The answer to the question turned out to be longer than I expected. I have a combination of frameworks, routines, habits, tools, and mindset that are probably pretty unique to me. While I pay attention to a lot of “productivity porn”, as it’s sometimes called, I think I’ve ended up with a blend of approaches that work fairly well for me.

I don’t expect they’ll work for everyone. But let’s look at how I do what I do hoping you might find a nugget or two that resonates and can help you get s**t done.

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The Value of Time

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One of the thoughts brewing in recent months, particularly because of my writing exercise, is the value of time.

I know, I know, it’s old hat, a cliché even, that time is our most precious resource. Except, it’s true. Nothing’s driven that home more than:

  • getting older
  • realizing my time left is finite
  • thinking and writing about that

All this is leading me to be significantly more aware of where and how I spend my time.

Or, rather, where and how I choose to spend my time.

That it’s a choice is, perhaps, the most important point.

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Wisdom and Legacy

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When we’re young, it seems we conflate wisdom with knowledge. The more you know, the wiser you must be. Thus, the quest is to know as much as you can.

As we age, we slowly begin to realize that wisdom is also about understanding what you don’t know. In a sense, I suppose, that’s more knowledge. The quest becomes to be more self-aware about what you do and do not know. Perhaps you then use that as a guide to increase your knowledge, or to understand your limitations and, with that understanding, make better decisions.

At some point, though, wisdom is none of that.

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My Writing Process

65 Thoughts Spreadsheet
(Screenshot: leo.notenboom.org)

With 65 daily essays, and a bit of a breather, under my belt, I thought it might be useful to review my reasoning and process.

Having a deadline forces me to produce. My weekly newsletter forces the Ask Leo! wheels to produce or update content each week. I started Not All News Is Bad as a daily newsletter to force myself to find something good in the world every day.

Honestly, 65 Thoughts was the same thing. I wanted to write more, and I wanted what I produce to be a little more meaningful. Setting a cadence of having to publish something every day for 65 days in a row did the trick.

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On Being 65

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And here we are.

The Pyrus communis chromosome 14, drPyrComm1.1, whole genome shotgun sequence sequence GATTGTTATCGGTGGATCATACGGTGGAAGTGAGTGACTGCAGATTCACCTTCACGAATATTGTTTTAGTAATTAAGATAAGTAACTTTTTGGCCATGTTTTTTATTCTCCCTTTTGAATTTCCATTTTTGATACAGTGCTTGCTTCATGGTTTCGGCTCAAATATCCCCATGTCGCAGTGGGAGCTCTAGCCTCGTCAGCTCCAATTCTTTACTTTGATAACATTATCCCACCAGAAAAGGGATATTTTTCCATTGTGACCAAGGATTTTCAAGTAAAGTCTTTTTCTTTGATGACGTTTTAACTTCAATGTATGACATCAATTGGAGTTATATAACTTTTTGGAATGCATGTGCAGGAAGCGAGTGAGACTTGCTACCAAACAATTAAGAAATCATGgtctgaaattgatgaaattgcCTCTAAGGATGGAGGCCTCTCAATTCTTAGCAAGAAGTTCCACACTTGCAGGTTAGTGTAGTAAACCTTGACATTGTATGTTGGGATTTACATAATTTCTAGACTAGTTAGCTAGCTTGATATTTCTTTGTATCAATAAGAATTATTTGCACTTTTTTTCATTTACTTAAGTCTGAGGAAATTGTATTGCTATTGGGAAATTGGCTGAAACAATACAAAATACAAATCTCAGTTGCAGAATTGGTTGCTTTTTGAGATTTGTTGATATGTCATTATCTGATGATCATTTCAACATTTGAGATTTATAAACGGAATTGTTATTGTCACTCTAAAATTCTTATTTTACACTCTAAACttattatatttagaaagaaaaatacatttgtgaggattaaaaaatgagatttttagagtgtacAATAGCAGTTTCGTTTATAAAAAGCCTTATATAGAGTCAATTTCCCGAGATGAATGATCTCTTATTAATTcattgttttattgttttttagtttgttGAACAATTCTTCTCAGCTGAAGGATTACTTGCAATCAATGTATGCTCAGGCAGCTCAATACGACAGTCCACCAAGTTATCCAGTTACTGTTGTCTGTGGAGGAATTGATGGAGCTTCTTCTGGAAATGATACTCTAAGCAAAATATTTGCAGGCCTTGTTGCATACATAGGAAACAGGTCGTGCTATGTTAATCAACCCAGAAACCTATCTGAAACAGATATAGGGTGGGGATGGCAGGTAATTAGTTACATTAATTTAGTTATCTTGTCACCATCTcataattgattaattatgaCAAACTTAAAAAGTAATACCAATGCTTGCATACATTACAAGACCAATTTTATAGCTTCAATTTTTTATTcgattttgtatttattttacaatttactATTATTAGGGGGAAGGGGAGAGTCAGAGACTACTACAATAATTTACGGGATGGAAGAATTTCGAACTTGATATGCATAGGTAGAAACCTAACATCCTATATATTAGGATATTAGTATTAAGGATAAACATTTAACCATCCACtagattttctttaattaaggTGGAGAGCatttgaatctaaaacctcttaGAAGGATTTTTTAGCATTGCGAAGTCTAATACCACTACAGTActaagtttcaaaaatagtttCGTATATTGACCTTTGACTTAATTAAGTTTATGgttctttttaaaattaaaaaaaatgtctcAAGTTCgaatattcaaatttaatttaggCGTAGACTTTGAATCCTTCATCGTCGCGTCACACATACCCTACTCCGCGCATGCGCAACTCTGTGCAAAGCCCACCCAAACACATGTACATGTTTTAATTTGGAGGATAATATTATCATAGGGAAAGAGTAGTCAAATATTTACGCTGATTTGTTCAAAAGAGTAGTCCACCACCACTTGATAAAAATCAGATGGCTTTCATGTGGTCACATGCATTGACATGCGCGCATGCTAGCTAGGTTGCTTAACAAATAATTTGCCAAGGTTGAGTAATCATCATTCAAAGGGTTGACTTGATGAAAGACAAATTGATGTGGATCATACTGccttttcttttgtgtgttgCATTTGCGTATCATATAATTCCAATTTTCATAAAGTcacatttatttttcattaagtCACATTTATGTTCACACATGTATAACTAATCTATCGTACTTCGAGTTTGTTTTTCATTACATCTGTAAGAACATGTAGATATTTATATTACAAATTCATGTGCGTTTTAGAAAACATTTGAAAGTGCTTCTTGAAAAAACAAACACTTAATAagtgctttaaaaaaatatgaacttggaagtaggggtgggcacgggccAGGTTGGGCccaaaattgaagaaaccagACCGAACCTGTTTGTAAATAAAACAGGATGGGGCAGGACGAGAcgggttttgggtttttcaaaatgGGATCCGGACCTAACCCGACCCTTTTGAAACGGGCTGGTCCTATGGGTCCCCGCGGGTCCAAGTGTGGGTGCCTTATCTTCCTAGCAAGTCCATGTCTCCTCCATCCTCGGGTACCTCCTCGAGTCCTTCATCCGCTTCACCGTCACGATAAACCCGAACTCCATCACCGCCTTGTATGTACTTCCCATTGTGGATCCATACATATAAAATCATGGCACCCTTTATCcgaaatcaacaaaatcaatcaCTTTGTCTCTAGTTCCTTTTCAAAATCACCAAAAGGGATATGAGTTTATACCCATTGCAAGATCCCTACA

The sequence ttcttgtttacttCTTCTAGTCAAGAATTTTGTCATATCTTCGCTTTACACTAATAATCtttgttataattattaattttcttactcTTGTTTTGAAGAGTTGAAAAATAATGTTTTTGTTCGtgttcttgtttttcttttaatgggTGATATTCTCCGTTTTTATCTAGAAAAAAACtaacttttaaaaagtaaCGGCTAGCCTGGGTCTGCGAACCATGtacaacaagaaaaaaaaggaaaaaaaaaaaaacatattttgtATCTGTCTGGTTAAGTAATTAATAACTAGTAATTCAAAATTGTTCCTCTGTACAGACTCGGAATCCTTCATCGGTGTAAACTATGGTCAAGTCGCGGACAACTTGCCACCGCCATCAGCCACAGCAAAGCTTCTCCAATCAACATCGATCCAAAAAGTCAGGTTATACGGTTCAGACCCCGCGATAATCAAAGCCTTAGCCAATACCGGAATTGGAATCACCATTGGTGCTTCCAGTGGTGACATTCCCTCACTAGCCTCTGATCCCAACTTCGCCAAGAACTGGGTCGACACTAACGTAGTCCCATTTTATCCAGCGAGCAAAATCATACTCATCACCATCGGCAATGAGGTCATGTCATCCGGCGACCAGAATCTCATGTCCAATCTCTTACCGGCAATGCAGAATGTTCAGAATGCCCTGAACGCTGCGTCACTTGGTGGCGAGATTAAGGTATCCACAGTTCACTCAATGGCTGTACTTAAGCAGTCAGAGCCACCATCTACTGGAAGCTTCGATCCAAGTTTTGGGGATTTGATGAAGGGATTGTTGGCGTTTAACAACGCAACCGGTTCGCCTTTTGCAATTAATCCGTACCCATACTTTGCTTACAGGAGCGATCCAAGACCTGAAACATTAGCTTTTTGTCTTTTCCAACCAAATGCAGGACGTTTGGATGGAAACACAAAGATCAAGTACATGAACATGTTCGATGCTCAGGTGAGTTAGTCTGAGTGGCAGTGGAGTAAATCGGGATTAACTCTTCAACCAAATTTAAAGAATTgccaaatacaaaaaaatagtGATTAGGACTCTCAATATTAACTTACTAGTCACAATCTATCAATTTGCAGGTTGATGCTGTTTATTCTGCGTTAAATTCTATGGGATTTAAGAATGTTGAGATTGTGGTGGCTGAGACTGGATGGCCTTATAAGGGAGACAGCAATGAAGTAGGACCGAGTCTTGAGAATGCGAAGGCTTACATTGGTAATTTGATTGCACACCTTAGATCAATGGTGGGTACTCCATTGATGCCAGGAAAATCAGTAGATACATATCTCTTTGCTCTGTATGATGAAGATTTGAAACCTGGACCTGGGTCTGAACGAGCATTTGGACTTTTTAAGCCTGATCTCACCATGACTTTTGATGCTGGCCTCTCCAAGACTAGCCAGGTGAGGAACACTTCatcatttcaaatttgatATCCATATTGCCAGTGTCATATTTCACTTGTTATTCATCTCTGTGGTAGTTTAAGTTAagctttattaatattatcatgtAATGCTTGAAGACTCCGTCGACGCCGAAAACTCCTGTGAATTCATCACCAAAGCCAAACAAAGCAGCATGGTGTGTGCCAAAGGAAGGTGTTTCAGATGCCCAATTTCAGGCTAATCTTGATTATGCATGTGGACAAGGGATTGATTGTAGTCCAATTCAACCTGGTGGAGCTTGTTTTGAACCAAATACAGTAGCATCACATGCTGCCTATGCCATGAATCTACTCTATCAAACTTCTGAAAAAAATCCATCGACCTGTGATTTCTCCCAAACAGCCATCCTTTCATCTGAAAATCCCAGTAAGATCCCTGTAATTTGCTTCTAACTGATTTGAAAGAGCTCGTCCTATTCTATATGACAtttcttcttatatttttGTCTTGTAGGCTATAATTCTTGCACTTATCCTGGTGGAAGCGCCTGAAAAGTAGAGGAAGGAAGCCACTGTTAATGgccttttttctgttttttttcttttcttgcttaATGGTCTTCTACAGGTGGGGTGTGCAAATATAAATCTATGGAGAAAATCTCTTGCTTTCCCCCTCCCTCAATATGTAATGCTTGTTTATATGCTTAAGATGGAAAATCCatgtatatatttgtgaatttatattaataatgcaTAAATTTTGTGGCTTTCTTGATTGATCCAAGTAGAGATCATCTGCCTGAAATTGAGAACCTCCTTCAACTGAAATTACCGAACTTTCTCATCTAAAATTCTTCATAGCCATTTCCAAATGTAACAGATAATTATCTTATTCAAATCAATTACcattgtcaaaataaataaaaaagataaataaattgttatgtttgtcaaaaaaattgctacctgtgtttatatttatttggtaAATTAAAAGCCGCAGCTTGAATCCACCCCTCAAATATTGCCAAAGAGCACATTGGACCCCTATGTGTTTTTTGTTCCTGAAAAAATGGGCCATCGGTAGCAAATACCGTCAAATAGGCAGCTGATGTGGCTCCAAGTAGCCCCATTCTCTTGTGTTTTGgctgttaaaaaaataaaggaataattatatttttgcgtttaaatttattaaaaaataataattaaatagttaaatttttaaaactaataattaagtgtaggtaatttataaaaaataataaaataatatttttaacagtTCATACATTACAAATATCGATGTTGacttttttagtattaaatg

65 years. 65 trips around the sun.

What does it all mean?

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On Love

In a world where you can be anything - be kind.
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Many poets, songwriters, and philosophers have settled on “Love” as The Answer. But what does that mean?

I think many people discard the very thought because of the phrasing. The conflate it with romantic love, or sexual attraction, and have no room to consider it as something much greater than either.

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On Parents

The day after I was born.
The day after I was born. (photo: taken by a family friend; via Leo Notenboom)

The best advice I’ve ever heard about how to get ahead in life is to choose your parents wisely.

If only it were that easy.

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On Hope

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These are divisive times. It feels like political and religious partisanship has never been as pronounced as it is today.

And yet, I have hope.

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On Goals

Which path should I take?
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I have a love/hate relationship with goals and goal setting.

I recognize their importance and potential. But, I suck at setting them.

Goals are one of the first things you encounter when doing any kind of personal, entrepreneurial, or business growth or training. What are your goals? Where do you see yourself in five years? What do you want to accomplish?

I. Have. No. Idea.

I never did, really. But things have worked out alright, anyway.

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On Consequences

The Mallet of Consequences
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Having the freedom to do something does not exempt you from the consequences of doing it.

Having the right to do something doesn’t exempt you either.

Individuals and groups often argue for the freedom or right to do something without wanting to concern themselves with the consequences. They might even think that having the right somehow gives them a pass.